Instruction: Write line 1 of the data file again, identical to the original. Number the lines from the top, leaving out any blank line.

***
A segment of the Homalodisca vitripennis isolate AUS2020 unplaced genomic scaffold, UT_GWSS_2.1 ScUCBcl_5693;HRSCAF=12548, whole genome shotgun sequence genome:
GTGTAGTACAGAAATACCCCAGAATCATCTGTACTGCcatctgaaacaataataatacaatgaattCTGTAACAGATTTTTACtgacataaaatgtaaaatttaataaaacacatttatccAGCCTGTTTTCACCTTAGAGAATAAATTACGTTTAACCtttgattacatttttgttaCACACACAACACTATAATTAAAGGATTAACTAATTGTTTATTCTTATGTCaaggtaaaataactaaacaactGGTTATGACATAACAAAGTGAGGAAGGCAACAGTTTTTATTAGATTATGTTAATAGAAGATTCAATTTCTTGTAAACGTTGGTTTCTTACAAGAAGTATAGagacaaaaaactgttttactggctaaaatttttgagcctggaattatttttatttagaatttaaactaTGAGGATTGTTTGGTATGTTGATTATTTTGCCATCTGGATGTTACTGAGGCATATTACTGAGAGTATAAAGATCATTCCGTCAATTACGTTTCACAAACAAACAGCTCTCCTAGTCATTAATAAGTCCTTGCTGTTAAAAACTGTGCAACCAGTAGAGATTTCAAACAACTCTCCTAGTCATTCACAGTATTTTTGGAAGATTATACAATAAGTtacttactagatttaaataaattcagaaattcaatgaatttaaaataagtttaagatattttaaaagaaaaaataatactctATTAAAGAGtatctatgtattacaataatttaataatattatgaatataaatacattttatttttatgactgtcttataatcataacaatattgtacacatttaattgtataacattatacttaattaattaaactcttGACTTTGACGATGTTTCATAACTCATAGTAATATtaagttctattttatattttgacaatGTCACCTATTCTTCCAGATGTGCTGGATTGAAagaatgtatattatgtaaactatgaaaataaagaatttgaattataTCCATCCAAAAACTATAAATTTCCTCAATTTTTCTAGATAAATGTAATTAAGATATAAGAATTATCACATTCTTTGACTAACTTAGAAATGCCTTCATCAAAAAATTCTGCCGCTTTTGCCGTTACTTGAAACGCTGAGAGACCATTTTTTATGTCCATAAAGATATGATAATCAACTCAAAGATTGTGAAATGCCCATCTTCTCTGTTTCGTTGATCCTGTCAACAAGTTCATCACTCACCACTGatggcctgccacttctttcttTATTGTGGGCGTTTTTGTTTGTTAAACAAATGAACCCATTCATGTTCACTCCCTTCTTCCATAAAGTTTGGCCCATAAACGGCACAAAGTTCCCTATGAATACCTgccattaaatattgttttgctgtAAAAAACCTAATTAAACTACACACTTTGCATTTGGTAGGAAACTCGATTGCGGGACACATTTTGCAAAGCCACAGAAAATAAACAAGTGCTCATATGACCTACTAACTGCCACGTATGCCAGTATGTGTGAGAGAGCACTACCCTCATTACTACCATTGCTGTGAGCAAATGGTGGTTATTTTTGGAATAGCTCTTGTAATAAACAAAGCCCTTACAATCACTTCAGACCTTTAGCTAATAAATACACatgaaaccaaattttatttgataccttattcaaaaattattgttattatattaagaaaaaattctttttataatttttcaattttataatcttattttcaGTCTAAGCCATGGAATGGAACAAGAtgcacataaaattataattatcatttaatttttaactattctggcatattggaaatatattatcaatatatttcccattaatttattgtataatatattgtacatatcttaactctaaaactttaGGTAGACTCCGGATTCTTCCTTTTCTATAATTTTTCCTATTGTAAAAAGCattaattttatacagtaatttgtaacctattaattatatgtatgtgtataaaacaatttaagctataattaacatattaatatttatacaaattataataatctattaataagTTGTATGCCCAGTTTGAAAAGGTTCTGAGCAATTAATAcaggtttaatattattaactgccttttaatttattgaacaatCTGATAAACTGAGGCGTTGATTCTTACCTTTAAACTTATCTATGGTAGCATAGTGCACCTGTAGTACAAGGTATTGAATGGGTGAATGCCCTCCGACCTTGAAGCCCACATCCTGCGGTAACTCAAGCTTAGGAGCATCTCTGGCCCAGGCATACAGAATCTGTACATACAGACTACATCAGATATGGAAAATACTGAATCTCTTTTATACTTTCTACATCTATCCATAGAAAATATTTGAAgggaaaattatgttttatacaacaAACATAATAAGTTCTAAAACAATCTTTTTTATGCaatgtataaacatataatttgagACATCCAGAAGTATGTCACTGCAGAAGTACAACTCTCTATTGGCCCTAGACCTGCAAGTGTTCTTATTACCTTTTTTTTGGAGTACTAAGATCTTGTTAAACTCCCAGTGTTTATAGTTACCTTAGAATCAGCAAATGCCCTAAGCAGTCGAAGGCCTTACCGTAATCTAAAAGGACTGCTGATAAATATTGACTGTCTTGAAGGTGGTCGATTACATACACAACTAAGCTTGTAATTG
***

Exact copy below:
A segment of the Homalodisca vitripennis isolate AUS2020 unplaced genomic scaffold, UT_GWSS_2.1 ScUCBcl_5693;HRSCAF=12548, whole genome shotgun sequence genome: